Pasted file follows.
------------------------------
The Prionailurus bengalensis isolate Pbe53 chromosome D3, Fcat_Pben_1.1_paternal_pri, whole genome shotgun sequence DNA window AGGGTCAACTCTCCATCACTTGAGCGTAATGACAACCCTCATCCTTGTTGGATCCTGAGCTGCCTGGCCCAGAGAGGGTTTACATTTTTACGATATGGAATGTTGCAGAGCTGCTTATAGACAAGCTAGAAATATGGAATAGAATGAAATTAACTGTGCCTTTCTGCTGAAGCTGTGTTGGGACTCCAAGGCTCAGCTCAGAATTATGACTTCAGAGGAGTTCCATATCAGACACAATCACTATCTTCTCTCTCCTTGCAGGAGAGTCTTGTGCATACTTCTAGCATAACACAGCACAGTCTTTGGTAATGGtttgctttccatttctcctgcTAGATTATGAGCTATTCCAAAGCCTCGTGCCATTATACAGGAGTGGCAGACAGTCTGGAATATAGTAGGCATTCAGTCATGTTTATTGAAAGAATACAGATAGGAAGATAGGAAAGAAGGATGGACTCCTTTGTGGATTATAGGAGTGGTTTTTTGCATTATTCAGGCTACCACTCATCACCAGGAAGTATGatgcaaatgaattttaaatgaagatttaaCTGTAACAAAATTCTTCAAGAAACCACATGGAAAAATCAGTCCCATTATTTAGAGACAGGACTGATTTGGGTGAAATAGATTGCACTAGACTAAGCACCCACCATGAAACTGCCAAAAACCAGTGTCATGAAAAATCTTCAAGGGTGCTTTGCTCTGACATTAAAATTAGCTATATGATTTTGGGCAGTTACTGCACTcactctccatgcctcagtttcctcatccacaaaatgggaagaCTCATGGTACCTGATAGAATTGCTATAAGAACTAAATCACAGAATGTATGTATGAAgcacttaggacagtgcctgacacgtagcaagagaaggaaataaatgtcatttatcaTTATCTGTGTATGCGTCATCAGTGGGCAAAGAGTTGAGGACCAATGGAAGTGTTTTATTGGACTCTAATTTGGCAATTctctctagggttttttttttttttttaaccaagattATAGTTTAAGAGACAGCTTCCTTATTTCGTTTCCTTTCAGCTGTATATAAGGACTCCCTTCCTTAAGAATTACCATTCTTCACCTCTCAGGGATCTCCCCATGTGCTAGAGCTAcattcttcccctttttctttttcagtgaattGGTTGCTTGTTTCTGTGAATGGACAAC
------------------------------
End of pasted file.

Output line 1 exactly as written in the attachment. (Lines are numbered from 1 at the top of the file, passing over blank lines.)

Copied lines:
The Prionailurus bengalensis isolate Pbe53 chromosome D3, Fcat_Pben_1.1_paternal_pri, whole genome shotgun sequence DNA window AGGGTCAACTCTCCATCACTTGAGCGTAATGACAACCCTCATCCTTGTTGGATCCTGAGCTGCCTGGCCCAGAGAGGGTTTACATTTTTACGATATGGAATGTTGCAGAGCTGCTTATAGACAAGCTAGAAATATGGAATAGAATGAAATTAACTGTGCCTTTCTGCTGAAGCTGTGTTGGGACTCCAAGGCTCAGCTCAGAATTATGACTTCAGAGGAGTTCCATATCAGACACAATCACTATCTTCTCTCTCCTTGCAGGAGAGTCTTGTGCATACTTCTAGCATAACACAGCACAGTCTTTGGTAATGGtttgctttccatttctcctgcTAGATTATGAGCTATTCCAAAGCCTCGTGCCATTATACAGGAGTGGCAGACAGTCTGGAATATAGTAGGCATTCAGTCATGTTTATTGAAAGAATACAGATAGGAAGATAGGAAAGAAGGATGGACTCCTTTGTGGATTATAGGAGTGGTTTTTTGCATTATTCAGGCTACCACTCATCACCAGGAAGTATGatgcaaatgaattttaaatgaagatttaaCTGTAACAAAATTCTTCAAGAAACCACATGGAAAAATCAGTCCCATTATTTAGAGACAGGACTGATTTGGGTGAAATAGATTGCACTAGACTAAGCACCCACCATGAAACTGCCAAAAACCAGTGTCATGAAAAATCTTCAAGGGTGCTTTGCTCTGACATTAAAATTAGCTATATGATTTTGGGCAGTTACTGCACTcactctccatgcctcagtttcctcatccacaaaatgggaagaCTCATGGTACCTGATAGAATTGCTATAAGAACTAAATCACAGAATGTATGTATGAAgcacttaggacagtgcctgacacgtagcaagagaaggaaataaatgtcatttatcaTTATCTGTGTATGCGTCATCAGTGGGCAAAGAGTTGAGGACCAATGGAAGTGTTTTATTGGACTCTAATTTGGCAATTctctctagggttttttttttttttttaaccaagattATAGTTTAAGAGACAGCTTCCTTATTTCGTTTCCTTTCAGCTGTATATAAGGACTCCCTTCCTTAAGAATTACCATTCTTCACCTCTCAGGGATCTCCCCATGTGCTAGAGCTAcattcttcccctttttctttttcagtgaattGGTTGCTTGTTTCTGTGAATGGACAAC